Group of Speeding Cyclists Confront New Hampshire Police Chief – Who do You Side With?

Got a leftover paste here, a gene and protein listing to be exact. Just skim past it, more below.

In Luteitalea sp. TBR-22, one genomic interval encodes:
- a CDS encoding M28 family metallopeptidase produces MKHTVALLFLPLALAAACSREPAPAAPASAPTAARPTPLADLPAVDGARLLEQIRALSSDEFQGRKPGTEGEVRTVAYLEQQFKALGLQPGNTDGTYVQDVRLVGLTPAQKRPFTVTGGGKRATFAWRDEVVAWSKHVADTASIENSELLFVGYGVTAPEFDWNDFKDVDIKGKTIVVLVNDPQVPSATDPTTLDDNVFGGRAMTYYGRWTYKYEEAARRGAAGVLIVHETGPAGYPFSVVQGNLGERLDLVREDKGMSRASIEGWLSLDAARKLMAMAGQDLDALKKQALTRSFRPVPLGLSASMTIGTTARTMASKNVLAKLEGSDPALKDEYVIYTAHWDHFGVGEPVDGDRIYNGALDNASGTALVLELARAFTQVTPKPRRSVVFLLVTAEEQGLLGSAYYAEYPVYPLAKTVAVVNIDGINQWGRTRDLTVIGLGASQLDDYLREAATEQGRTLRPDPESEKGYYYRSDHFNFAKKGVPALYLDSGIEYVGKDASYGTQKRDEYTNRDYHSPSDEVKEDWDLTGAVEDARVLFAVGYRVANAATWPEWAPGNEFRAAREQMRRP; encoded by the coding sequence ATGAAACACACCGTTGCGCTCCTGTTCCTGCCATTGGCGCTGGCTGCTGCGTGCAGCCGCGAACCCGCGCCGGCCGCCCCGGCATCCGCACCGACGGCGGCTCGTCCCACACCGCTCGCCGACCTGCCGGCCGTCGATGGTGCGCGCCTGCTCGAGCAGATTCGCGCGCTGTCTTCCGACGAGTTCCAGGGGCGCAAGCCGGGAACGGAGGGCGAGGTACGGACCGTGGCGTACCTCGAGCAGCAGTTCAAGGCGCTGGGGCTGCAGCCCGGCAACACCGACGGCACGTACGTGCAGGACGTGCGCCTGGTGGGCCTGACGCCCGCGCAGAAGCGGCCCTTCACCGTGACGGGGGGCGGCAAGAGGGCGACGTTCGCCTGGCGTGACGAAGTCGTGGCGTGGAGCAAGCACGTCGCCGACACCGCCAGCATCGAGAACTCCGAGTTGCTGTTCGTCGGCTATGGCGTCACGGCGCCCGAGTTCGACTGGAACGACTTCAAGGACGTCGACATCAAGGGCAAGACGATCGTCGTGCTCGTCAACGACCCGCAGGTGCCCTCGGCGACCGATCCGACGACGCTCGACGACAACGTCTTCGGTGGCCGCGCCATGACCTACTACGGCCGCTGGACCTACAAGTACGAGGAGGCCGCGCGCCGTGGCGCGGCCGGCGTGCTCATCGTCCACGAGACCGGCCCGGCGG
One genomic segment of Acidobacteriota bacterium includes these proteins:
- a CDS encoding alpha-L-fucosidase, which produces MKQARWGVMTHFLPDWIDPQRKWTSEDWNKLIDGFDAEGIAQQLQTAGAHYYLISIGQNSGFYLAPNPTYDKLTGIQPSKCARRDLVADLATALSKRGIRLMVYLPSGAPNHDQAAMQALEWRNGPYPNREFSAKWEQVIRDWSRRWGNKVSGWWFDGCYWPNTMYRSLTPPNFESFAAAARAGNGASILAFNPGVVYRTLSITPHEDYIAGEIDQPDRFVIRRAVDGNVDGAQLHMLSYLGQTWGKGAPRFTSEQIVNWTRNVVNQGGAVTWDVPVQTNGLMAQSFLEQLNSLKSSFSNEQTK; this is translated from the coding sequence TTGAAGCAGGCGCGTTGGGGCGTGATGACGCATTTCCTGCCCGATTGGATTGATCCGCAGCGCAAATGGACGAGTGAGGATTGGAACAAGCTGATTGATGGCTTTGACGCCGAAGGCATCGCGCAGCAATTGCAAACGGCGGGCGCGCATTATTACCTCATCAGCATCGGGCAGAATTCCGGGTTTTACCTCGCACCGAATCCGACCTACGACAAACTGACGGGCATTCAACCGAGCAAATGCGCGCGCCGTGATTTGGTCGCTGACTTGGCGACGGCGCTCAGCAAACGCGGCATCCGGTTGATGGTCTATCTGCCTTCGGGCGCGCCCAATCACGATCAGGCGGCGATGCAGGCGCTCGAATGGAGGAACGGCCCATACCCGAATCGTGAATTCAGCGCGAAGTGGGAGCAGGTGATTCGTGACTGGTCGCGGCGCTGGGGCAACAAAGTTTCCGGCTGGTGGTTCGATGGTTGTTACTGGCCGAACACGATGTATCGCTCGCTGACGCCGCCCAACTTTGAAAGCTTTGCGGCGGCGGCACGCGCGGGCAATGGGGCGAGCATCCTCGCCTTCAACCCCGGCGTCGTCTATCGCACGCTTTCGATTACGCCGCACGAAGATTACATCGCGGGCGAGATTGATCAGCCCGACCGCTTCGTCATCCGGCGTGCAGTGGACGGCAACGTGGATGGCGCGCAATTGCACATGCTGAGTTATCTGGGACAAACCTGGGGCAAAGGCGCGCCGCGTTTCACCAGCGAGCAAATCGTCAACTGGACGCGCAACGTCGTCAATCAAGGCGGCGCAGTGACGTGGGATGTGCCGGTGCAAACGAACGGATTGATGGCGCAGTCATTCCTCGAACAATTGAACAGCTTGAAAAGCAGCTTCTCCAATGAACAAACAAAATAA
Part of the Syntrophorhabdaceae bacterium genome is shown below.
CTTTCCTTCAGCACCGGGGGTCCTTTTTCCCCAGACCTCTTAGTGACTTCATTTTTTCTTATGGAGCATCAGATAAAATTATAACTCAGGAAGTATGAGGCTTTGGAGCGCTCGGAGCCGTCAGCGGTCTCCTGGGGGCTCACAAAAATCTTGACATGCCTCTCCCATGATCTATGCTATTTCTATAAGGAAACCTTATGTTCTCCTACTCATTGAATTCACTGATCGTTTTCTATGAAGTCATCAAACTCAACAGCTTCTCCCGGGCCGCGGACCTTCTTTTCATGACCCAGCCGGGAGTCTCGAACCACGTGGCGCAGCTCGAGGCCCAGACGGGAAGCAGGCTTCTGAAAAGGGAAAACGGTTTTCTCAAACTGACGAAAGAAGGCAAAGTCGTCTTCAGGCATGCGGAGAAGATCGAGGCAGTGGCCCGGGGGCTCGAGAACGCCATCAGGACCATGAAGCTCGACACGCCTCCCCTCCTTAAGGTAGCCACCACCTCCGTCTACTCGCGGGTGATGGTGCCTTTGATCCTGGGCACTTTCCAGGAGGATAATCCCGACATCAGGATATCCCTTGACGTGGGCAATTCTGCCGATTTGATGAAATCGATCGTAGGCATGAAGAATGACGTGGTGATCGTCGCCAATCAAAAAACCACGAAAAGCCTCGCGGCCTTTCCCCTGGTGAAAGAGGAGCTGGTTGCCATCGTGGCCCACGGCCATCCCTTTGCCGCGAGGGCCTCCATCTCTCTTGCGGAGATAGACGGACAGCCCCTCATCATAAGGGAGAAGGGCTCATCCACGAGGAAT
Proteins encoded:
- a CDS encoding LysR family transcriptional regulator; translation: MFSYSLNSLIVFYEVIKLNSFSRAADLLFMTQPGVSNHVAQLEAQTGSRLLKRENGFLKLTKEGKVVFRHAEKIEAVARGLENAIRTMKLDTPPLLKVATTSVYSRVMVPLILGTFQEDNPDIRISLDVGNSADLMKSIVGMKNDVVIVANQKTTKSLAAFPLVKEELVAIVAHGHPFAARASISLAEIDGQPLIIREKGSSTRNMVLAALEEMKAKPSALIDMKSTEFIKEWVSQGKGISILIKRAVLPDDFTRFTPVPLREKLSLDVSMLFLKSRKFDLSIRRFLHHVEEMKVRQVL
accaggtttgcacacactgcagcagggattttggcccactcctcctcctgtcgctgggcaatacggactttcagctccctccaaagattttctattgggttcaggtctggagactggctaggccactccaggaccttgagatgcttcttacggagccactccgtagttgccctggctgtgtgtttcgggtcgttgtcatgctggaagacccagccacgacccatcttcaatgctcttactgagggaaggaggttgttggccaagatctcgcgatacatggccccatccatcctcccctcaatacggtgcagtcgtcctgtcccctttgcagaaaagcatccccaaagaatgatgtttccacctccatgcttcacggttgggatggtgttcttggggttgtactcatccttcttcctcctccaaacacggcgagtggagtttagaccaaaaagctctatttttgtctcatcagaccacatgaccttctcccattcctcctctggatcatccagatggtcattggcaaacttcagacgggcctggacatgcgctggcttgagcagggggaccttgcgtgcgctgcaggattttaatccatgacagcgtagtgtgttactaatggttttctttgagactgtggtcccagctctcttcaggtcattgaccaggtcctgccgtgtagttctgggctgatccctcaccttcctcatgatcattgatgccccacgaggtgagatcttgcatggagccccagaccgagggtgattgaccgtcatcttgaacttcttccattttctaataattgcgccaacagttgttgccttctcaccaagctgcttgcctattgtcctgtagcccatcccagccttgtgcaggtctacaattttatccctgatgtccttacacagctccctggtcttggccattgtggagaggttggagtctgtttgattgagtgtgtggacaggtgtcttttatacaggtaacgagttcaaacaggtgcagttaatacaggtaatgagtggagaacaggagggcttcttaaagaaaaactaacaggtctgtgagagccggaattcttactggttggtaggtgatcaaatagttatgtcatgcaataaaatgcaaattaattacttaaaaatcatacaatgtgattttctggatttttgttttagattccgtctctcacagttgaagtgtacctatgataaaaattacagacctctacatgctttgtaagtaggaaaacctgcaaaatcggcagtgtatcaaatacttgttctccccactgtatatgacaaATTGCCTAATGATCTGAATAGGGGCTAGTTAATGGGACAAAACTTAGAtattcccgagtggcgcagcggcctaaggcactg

When bicyclists, motorists, and motorcycle riders share the same roads and some do not adhere to the law and to reason, there is bound to be friction and irritations. A video sourced from a bicycle-mounted camera recently surfaced on YouTube showing a pack of cyclists riding along Ocean Boulevard in Rye, New Hampshire, just before they raced past Rye Police Chief Kevin Walsh who was standing in the middle of the lane trying to make them stop. At that point, we hear Walsh saying, “Pull over” while a number of cyclists were yelling expletives. Shortly after, Walsh jumps into his cruiser and blocks the road to stop the riders. “You’re out of control,” one rider shouts to Walsh. “You could have killed somebody, standing in the middle of the road. Do you understand we can’t stop like a car?” Welsh then tries to calm down the situation and explain to the riders that they were going too fast (29mph or about 47km/h according to the video), and occupying the entire lane, thus forcing motorists to cross into the opposite travel lane to pass them. “You guys know, you’re experienced riders,” Walsh told them. “One of the things I ask of your groups, the group that you’ve got, break it out into five guys and stagger your start times.” One of the riders yelled, “But we’ve got egos to prove!” causing laughter among his friends. Walsh ended up letting the bikers go with a warning. “What they’re doing is racing,” the chief told CBS Boston. “What they’re doing is competitive bike riding. It was clear they saw there was a police officer attempting to stop them. They used inappropriate language, rode through me, I understand they can’t brake fast, they should have stopped but they didn’t, they kept on riding.” According to a report from Seacostonline, the New Hampshire town passed a “controversial” ordinance requiring cyclists to travel single file on local roads, and while this does not apply to state roads like Ocean Boulevard, riders are required by the law to travel up to two abreast, but must form a single line to allow cars to pass when necessary.